About The Blog

Debate at the intersection of business, technology and culture in the world of digital money, both commercial and government, a blog born from the Digital Money Forum in London and sponsored by Consult Hyperion

Advertisers

Technorati

  • Add to
Technorati Favorites

License

  • Creative Commons

    Attribution Non-Commercial Share Alike

    This work is licensed under a Creative Commons Attribution - Noncommercial - Share Alike 2.0 UK: England & Wales License.

    Please note that by replying in this Forum you agree to license your comments in the same way. Your comments may be edited and used but will always be attributed.

« Paul Rogers, Vendorcom | Main | Cash, parking and videotape »

US Currency notes

By davebirch posted Nov 30 2006 at 7:30 AM

[Dave Birch] The poor old greenback (ie, the Federal Reserve note, or FRN, not the scaled sardine of the same name) is under assault from all sides. We've noted before the unusual fact about U.S. currency that most of it isn't in the U.S. In fact about $450 billion of the $760 billion in circulation as of December 2005 is held abroad. And the Federal Reserve report on the use and counterfeiting of United States Currency Abroad says that about 1 in 10,000 of the FRNs in circulation is counterfeit, the same as in the U.S. So the FRN seems to work pretty well, but there are some people around who want to change it.

Technorati Tags: , ,

As our friends at Javelin point out, the U.S. Mint is nothing if not persistent in its efforts to make $1 coins catch on with consumers. It is rolling out new one-dollar coins with images reflecting various noteworthy presidents. This follows two previous unsuccessful and obviously costly attempts. The reason they're doing it is that coins are cheaper for governments to produce than paper currency (to the tune of about $500 million annually in printing costs, according to Martin Crutsinger, AP Economics Writer) because they last longer. Of course, society would save even more money by getting rid of notes and coins, but that's another issue.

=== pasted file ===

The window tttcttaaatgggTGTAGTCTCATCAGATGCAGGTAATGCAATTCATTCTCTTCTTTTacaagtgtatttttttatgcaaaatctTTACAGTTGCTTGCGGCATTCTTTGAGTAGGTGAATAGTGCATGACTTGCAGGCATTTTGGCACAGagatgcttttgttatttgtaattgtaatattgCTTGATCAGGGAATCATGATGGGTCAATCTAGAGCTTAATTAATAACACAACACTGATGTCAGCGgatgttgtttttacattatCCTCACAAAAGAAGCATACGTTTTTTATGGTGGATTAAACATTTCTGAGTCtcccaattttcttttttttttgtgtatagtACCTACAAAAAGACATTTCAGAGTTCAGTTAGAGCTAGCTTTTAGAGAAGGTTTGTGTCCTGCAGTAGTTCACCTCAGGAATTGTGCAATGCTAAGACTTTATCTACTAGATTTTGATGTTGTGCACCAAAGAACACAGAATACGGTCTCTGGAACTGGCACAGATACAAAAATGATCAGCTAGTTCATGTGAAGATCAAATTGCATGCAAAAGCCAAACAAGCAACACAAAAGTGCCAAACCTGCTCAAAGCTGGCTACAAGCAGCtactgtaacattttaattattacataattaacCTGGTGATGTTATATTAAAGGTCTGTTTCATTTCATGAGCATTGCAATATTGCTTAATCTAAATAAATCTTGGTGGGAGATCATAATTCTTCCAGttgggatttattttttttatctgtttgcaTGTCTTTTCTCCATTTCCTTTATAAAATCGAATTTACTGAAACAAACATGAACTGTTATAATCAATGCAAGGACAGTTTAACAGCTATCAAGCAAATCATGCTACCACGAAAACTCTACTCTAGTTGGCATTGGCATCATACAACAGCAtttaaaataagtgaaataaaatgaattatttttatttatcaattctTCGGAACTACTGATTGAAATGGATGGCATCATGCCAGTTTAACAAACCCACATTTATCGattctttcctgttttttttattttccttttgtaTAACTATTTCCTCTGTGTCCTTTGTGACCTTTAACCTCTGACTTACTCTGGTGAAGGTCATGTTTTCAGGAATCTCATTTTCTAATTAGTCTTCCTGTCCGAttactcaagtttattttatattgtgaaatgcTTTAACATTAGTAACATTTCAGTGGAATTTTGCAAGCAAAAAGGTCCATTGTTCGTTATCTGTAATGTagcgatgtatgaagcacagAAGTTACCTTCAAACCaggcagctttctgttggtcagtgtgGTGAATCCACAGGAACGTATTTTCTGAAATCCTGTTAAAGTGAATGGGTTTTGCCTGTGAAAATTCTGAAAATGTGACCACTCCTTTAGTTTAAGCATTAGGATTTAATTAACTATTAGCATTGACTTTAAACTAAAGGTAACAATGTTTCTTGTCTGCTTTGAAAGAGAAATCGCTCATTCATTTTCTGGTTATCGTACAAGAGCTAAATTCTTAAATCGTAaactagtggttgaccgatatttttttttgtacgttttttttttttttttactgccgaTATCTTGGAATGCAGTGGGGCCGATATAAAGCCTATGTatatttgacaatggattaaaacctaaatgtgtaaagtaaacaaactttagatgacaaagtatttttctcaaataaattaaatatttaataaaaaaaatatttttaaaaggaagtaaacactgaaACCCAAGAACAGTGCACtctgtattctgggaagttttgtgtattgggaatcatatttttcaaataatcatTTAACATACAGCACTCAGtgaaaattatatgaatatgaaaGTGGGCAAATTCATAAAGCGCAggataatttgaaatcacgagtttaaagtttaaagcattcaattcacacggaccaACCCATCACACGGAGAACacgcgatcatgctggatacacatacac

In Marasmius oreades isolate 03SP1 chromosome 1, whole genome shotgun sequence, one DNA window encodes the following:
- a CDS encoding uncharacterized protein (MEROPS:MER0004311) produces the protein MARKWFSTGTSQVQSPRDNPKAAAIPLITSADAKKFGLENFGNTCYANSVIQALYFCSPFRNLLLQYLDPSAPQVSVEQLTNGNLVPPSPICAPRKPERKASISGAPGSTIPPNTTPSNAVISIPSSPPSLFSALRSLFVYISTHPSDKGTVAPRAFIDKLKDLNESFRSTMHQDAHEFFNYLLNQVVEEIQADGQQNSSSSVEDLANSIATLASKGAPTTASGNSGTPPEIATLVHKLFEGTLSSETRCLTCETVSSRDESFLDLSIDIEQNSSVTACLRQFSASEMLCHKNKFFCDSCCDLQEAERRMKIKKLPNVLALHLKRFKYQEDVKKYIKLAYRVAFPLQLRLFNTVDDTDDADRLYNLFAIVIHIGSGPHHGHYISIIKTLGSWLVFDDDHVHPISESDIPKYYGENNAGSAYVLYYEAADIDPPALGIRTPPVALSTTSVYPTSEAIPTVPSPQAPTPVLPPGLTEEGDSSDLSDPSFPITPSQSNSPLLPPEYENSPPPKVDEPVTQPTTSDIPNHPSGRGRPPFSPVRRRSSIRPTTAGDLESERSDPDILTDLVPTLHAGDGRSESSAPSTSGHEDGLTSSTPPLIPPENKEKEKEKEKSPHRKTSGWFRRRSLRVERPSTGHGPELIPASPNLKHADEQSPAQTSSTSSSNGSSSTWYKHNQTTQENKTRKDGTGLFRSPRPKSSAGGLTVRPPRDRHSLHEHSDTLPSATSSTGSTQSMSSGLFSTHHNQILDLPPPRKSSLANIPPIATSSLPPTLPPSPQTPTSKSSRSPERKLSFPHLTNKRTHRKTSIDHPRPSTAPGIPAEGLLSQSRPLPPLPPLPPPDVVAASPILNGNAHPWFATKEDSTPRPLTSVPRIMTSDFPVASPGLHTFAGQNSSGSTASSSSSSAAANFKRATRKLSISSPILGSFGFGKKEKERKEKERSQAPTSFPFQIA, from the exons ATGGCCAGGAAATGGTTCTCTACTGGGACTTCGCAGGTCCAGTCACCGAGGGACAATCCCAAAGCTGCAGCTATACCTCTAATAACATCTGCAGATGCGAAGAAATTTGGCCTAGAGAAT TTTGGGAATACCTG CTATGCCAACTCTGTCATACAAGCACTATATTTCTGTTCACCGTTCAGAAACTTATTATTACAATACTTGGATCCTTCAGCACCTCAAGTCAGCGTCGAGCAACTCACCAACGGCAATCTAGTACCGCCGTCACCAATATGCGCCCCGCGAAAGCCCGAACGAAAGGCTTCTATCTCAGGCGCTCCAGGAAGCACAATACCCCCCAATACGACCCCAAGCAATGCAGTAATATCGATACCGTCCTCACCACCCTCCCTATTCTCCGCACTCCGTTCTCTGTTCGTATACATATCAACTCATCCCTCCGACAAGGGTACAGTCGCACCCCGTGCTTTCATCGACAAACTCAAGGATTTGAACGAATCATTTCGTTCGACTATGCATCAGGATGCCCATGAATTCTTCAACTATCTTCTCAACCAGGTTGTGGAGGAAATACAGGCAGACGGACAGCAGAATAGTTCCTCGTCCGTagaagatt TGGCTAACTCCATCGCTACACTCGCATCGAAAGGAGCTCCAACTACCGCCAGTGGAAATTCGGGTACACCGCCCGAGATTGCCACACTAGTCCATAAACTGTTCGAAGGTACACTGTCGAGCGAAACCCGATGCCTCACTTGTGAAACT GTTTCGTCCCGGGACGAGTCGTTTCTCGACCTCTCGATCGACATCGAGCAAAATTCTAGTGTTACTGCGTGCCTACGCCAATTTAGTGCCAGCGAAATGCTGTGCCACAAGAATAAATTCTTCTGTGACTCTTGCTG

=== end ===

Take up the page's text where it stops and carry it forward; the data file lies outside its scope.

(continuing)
Anyway, as I predicted last week, it may not be economics that does for the greenback after all, but disability legislation. A U.S. District Judge has ruled that the Treasury Department has violated the law and ordered the government to develop ways for the blind to tell bills apart. My suggestion would be to abolish $1 bills and replace them with coins, abolish $5 bills, keep the $10 and abolish all the others. If all bills are $10, problem solved. What do you need higher value bills for? As Andy Warhol said, "if you give anybody a hundred dollar bill in the supermarket they call the manager."

Comments

The comments to this entry are closed.